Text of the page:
Abstract: The objective of this paper is to better understand how the population growth rates of rural regions are affected by their closeness to urban regions and by the economic performance of the latter. By means of a cross-sectional analysis of OECD TL3 regions, it identifies the growth spillover effects from the net effect of distance to non-rural places. Distance-based measures are used to approximate the extent to which urban and rural areas are integrated in relational terms. Results shows that positive growth spillovers exist, suggesting that spread effects overcome backwash effects and thus that rural regions benefit from the growth process taking place in urban and intermediate regions. After having controlled for these growth spillovers, the distance from urban and intermediate regions has a negative effect on the population growth rate of rural regions. Nevertheless, both the strength of this effect and the growth spillovers decay with distance. Results further suggest that proximity to urban areas has higher positive influence than to intermediate areas.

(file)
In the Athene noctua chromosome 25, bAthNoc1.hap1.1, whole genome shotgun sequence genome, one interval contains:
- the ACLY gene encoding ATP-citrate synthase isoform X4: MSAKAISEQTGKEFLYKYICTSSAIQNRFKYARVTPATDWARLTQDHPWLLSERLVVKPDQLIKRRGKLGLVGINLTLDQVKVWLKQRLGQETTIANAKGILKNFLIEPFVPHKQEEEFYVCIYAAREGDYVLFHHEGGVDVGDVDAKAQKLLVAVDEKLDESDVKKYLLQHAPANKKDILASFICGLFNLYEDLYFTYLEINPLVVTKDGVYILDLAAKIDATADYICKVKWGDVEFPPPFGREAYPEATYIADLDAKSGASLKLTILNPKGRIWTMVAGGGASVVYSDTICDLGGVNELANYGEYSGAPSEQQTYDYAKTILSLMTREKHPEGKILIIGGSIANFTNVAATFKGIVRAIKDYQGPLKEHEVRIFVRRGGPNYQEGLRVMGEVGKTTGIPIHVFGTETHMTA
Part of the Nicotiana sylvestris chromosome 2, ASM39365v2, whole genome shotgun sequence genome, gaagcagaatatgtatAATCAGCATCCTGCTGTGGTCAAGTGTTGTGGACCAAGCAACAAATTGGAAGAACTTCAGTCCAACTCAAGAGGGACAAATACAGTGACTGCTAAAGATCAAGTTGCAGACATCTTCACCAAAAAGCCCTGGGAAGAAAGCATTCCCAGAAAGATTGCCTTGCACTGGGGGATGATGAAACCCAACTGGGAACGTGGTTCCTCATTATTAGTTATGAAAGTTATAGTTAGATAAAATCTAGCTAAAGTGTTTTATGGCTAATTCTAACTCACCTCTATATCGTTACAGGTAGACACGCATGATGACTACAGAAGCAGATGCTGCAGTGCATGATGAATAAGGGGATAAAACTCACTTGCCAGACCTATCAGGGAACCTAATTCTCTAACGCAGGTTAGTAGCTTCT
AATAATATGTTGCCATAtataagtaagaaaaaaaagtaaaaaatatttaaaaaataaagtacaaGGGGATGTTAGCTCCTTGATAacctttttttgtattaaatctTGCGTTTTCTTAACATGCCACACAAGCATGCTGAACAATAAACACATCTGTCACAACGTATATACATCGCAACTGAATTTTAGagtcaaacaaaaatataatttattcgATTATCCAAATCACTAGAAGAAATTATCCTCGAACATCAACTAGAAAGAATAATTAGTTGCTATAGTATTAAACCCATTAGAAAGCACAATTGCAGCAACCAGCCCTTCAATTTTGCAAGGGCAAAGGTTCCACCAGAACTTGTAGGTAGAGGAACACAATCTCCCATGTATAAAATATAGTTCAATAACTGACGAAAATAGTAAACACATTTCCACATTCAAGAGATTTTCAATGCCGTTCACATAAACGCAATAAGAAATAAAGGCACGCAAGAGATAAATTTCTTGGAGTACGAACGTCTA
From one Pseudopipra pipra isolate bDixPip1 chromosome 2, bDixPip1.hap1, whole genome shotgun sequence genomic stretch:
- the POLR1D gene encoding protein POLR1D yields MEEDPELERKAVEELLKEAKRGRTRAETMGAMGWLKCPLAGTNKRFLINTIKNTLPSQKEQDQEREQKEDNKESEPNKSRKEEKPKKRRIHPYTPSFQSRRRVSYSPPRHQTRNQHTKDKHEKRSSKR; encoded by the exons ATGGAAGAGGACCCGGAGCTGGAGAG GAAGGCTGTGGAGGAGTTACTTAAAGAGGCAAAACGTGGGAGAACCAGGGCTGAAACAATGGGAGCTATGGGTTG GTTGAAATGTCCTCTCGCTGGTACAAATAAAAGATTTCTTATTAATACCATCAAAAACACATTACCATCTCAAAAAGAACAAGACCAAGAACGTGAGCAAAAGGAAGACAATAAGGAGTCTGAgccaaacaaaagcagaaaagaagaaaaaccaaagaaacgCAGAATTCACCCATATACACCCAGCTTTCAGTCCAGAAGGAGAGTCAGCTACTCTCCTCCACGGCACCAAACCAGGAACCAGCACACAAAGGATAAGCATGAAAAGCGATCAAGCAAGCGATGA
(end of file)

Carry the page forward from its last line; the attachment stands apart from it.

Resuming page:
Keywords: growth, linkages, spillovers, urban, rural
    JEL: R11 R12 R58
    Date: 2013–03–13
  14. By: Osman Aydogus (Department of Economics, Ege University); Cagacan Deger (Department of Economics, Ege University); Elif Tunali Caliskan (Department of Economics, Ege University); Gülcin Gürel (Department of Economics, Ege University)
    Abstract: Input-output (I-O) tables provide a snapshot of an economy, with details on i) intersectoral exchange of intermediate inputs, ii) components of final demand for sectoral outputs, and iii) components of sectoral value added and production. The tables are generally prepared by national statistics institutes at a national level. Even though their policy and academic value are not refuted, regional tables and regional models are seldom produced. This paper presents a 36 sector regional I-O table, the 2008 IZKA (Izmir Kalkinma Ajansi, Izmir Development Agency) Izmir Table, and a model for the Izmir province of Turkey. Table construction process requires an update of the available Turkish national table. The update of the national table and the construction of the regional model are detailed. A structural analysis of the Izmir province is performed through the constructed table.